In all seriousness, the key for me has been the ability to adapt my contexts appropriately. I also have some other checklists in 3x5 format, "Agenda" cards for tracking communication stuff and I keep it all in a Levenger Pocket Briefcase. (I'd love an international model, but alas ... I have not the funds to spend on something marginally better than what I have) My active cards are in the outside pocket, a blank card is ready to go on the other and the inside pocket is my inbox. As the network/web/graphic design guy/geek where I work, I am pretty regularly mocked for using such a low tech solution ... but I also meet all my deadlines!

        Good luck!

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        • #5
          There is a simple system called "Scan Cards" - pretty old, but still in use, that might give you some ideas about ways to use index cards. It is a surprisingly GTD-compatible system.

          I used them long ago, and actually liked them. Unfortunately, as my projects became more complicated, it took more and more cards, and I got nervous about the consequences of losing one or more as I travelled.

          They come with colored borders for sorting - you could try contexts or projects - and they have all kinds of nifty organizers for them - wallets, deskpads, big binders. There are double-sized that fold, special ones for fields like real estate, and you can even have custom ones printed up.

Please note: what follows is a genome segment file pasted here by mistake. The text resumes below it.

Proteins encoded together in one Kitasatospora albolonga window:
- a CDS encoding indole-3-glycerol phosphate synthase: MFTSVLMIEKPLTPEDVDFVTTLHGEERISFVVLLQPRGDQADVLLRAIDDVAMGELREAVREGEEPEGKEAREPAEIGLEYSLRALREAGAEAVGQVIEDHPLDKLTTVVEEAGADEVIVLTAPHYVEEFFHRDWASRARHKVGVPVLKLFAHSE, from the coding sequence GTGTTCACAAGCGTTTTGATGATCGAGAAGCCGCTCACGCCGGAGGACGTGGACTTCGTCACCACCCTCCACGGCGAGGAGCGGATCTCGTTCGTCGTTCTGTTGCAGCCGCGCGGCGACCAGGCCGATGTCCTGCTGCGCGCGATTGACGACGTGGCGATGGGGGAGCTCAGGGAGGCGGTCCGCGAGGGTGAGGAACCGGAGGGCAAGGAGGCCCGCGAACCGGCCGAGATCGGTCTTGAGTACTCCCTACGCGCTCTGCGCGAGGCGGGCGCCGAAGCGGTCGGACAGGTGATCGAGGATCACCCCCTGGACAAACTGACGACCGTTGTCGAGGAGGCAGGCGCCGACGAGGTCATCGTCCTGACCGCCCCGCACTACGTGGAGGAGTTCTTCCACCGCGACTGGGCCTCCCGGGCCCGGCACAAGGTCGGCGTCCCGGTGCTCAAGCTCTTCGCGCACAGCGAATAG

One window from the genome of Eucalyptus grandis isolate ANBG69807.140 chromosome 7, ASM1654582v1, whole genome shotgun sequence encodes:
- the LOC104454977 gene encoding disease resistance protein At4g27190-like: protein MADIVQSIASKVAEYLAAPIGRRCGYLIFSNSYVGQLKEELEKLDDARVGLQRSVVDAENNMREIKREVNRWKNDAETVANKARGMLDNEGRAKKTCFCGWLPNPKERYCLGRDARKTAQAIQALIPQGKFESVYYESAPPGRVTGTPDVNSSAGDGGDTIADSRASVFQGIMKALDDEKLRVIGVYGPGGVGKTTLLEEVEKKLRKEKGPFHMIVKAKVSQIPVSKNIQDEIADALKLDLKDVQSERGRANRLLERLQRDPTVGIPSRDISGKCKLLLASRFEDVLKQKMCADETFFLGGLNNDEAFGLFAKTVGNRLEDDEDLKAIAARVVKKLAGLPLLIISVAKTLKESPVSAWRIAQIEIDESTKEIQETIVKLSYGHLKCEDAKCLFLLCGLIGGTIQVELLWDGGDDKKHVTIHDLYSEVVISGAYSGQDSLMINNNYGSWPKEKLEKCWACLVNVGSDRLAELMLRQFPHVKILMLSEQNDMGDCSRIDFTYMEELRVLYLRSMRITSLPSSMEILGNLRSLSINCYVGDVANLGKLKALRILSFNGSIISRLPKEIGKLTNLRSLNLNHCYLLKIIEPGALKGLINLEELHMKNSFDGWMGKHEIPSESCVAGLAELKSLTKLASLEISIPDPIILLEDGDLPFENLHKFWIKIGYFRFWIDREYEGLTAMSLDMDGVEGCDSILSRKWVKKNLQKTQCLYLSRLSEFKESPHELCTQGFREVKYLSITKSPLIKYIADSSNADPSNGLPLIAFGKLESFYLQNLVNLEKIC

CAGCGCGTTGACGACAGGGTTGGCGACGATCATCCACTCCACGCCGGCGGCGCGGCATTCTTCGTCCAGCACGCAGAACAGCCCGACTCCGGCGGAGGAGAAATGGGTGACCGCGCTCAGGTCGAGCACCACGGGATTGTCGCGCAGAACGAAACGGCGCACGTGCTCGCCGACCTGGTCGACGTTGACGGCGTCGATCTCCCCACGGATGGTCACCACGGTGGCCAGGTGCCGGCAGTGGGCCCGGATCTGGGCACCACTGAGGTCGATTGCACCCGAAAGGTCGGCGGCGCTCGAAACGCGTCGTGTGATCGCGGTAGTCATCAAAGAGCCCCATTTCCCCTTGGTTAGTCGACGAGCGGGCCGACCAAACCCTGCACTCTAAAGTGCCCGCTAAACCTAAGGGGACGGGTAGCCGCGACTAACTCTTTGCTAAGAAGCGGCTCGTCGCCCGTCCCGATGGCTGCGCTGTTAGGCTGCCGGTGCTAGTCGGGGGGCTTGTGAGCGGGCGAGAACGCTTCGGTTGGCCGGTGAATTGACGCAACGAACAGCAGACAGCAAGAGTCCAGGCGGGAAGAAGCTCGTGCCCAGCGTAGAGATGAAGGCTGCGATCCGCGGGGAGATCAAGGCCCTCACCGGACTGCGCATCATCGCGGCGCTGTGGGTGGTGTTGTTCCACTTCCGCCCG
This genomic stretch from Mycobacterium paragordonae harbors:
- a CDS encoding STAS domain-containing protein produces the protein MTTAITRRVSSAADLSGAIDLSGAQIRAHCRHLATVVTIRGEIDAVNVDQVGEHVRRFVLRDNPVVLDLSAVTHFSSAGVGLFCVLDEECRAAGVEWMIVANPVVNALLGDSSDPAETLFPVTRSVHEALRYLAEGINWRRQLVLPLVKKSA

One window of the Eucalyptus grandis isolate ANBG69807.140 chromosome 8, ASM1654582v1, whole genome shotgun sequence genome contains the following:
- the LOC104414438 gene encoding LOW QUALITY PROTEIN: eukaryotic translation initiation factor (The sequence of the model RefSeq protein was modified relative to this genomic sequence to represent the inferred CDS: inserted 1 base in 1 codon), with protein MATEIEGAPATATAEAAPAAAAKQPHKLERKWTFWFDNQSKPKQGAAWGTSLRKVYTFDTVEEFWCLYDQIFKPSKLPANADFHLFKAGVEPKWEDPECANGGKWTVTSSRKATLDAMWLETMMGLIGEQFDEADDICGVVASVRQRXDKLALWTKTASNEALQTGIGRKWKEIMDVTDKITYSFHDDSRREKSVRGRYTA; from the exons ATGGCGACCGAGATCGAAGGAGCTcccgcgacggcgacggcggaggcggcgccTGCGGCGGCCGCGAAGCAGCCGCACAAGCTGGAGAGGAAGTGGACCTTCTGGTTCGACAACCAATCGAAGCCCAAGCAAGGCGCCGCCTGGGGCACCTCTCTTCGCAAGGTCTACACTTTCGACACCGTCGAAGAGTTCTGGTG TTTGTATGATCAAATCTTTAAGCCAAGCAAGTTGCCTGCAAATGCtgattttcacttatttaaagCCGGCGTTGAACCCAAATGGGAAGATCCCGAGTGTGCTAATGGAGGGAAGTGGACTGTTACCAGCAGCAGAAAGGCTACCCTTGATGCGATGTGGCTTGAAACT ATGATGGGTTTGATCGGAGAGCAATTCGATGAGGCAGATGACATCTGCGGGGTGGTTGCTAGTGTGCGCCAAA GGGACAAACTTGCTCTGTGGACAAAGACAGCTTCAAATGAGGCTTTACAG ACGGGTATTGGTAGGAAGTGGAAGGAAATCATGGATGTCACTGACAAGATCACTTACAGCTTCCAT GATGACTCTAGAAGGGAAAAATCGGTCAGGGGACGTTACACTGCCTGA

http://www.executivegallery.com/Pages/SCIntro.html

          Check it out - even if you don't buy the system, there's good information on the site.

          emkay

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          • #6
            Originally posted by Unregistered
            I've contemplated going back and reviewing all my cards daily and compiling a Tasks card every morning, but that's not too far removed from the simple todo lists I've always managed.
            How would that be a bad thing?

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            • #7
              I remember this topic having come up before. Here is what I posted then, that I hope will be helpful:
              I will take a stab at this one. Here is one way you could structure a system with nothing but 3X5 cards:
              1. Have an index card for each project (instead of each task). Write the name of the project at the bottom of the card phrased in such a way that you will know when you have completed the project.
              2. On the top line of the card, write the next action.
              3. If you know what the NEXT next actions will be, continue listing them on the card one underneath the other.
              4. As you complete a next action, highlight it with a highlighter and make sure you have at least one next action listed below it.
              5. Use the back of the card to make notes regarding details of phone calls, confirmation numbers, and other info related to the project.
              6. Organize your cards by context. All cards where a phone call is the next action will be sorted together, all cards where an errand is the next action will be sorted together, etc. You could put a rubber band or paper clip around each context.

              You will be "done" with a card when the project has been completed. In other words, you have accomplished the last line on the card. The card will contain all of the next actions that led up to the completion of the project (you could even date the next actions as you complete them). All of your miscellaneous info will be on the back. You may want to keep a 3X5 file box of your completed projects.